Create the file /etc/udev/rules.d/95-ads7846.rules:

After reboot, there should be /dev/input/touchscreen.

Touch as console mouse (not really…)

I could not find a way to make the touch screen work as a console mouse, but at least I could achieve that touching the display causes the screen to wake up from sleep/screen blanking. For this I installed gpm:

This on the first glance seems to work, but it does not: The cursor does not follow the pen, because gpm does interpret the output as relative movement. Changing /etc/gpm.conf to:

makes the screen wake up on touch, but no erratic screen selections happen. I tried a number of the gpm devices listed when running

but none seems to really work. If you know a way to make it work properly, please leave a comment! For my project, it’s currently not really relevant.

Optional (kind of): Calibrate touch

You may calibrate your screen:

This will write /etc/pointerconf, containing values describing the touchscreen.

lets you test the screen – you may even draw on it 🙂

This step is optional if you do not rotate the display. As soon as the display is roteted, the calibration in /etc/pointerconf will automagically take care of this rotation in programs – at least if they use tslib, among them the pygame library for Python. No idea currently what other software uses /etc/pointerconf.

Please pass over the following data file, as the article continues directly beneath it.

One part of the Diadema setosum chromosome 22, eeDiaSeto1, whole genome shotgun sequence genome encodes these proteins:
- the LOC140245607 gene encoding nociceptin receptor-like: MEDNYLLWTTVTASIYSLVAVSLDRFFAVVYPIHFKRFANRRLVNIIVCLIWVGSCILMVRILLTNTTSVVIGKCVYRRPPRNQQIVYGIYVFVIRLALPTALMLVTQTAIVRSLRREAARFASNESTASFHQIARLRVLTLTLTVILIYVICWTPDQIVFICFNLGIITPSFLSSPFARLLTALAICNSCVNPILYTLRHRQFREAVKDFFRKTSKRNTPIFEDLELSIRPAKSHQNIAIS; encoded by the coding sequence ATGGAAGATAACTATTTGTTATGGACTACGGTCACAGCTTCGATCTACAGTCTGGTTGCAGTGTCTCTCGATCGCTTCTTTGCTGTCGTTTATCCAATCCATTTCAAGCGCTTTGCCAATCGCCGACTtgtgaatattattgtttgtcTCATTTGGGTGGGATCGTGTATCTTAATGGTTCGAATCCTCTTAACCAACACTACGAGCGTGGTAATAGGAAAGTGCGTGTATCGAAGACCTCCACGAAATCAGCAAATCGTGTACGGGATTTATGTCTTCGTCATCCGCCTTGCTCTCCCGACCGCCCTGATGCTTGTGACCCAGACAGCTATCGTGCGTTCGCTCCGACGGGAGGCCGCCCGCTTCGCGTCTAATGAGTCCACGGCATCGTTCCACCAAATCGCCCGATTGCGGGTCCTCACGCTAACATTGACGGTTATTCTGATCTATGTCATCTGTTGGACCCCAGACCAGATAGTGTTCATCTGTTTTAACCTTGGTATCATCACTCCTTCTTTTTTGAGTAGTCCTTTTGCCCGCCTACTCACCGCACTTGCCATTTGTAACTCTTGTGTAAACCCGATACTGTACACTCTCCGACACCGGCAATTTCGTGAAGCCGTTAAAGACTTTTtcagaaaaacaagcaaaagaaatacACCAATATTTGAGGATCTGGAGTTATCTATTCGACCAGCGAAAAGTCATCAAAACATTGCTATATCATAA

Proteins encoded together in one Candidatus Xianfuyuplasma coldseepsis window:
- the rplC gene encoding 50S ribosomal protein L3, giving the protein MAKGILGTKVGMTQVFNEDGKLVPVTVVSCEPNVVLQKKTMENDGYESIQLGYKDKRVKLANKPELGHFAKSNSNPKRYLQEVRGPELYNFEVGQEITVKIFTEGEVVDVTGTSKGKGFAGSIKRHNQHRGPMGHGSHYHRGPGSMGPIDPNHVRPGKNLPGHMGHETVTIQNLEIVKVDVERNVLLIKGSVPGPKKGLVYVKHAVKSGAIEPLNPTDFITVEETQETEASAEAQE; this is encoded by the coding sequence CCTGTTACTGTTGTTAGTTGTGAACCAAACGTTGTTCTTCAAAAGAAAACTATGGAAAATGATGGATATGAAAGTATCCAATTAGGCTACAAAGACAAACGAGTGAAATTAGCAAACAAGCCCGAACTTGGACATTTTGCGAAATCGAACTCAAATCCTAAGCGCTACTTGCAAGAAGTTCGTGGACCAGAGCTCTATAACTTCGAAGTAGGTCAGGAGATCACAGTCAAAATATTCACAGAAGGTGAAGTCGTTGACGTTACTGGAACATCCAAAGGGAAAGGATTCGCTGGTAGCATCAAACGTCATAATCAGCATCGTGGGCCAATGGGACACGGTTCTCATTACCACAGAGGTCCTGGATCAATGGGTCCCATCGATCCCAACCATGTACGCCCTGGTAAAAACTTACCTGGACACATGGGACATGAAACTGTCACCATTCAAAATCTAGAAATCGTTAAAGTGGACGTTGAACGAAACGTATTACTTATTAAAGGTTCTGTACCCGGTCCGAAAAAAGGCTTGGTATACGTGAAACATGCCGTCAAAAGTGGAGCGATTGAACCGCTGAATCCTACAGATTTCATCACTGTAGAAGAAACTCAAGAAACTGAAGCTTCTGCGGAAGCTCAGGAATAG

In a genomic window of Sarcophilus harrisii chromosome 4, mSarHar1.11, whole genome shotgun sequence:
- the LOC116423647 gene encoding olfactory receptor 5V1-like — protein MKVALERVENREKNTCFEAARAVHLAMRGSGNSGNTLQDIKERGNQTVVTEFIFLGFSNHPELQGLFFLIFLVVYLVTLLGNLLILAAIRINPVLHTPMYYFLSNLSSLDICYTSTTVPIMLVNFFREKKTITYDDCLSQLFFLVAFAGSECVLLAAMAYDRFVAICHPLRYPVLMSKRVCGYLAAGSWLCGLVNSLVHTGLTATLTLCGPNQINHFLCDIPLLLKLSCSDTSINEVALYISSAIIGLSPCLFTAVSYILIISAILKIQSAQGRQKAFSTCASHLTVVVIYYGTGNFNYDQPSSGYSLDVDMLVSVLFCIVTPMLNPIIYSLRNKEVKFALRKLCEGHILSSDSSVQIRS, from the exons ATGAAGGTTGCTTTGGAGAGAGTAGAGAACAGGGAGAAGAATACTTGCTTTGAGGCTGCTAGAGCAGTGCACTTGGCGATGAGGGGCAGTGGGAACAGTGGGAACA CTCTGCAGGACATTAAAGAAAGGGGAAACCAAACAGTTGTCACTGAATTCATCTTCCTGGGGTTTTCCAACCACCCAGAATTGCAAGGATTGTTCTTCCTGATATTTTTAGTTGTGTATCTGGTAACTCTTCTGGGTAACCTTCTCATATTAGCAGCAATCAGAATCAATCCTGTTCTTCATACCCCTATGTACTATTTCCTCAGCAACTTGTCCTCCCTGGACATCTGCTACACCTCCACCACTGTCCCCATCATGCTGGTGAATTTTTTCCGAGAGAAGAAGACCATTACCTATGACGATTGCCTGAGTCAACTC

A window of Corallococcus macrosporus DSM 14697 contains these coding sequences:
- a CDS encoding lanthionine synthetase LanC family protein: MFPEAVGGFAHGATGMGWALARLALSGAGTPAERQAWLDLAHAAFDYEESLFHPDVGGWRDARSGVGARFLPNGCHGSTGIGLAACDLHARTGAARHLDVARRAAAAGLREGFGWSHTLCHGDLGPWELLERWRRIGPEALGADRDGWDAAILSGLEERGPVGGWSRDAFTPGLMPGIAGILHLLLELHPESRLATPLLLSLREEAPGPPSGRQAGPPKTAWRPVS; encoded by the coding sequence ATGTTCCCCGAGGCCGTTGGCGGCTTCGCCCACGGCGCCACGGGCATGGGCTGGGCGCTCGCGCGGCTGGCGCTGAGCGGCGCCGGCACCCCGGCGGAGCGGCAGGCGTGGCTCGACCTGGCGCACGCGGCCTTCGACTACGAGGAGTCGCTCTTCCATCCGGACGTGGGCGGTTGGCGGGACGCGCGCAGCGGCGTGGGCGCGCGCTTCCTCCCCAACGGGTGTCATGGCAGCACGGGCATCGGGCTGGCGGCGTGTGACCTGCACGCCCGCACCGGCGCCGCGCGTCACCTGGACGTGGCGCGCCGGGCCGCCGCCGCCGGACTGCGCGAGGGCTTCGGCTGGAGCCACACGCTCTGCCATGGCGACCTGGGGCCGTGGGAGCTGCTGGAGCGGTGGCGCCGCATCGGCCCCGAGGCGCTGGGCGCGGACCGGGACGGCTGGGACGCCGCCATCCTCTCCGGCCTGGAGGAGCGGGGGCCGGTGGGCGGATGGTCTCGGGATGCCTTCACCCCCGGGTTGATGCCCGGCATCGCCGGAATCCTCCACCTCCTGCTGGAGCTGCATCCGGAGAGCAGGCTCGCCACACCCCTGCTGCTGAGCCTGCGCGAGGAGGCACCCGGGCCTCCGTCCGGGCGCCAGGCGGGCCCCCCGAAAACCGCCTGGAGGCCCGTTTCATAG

Adjusting the console to the tiny resolution

The standard font does not let you see very much on the tiny screen. Run

You’ll be guided through some menus. Pick

  • Charset: “UTF-8”
  • “Guess optimal character set”
  • Pick the font face – I reccommend “Terminus”
  • Pick the character size – I recommend “6×12”

You need a little patience, but then you’ll see the font change on the display.

Here’s the display in action on a Raspberry Pi Zero (please note: this is with “dtoverlay=waveshare32b:rotate=0” in /boot/config.txt):

3.2" TFT Display in Action
The 3.2″ TFT display in action

GPIO availability

A drawback of the display is that it blocks the first 26 GPIO header pins. However, not all are used. According to the Conrad and Waveshare pages, this is the situation (GPIO assignment given for Rev 1 Pi):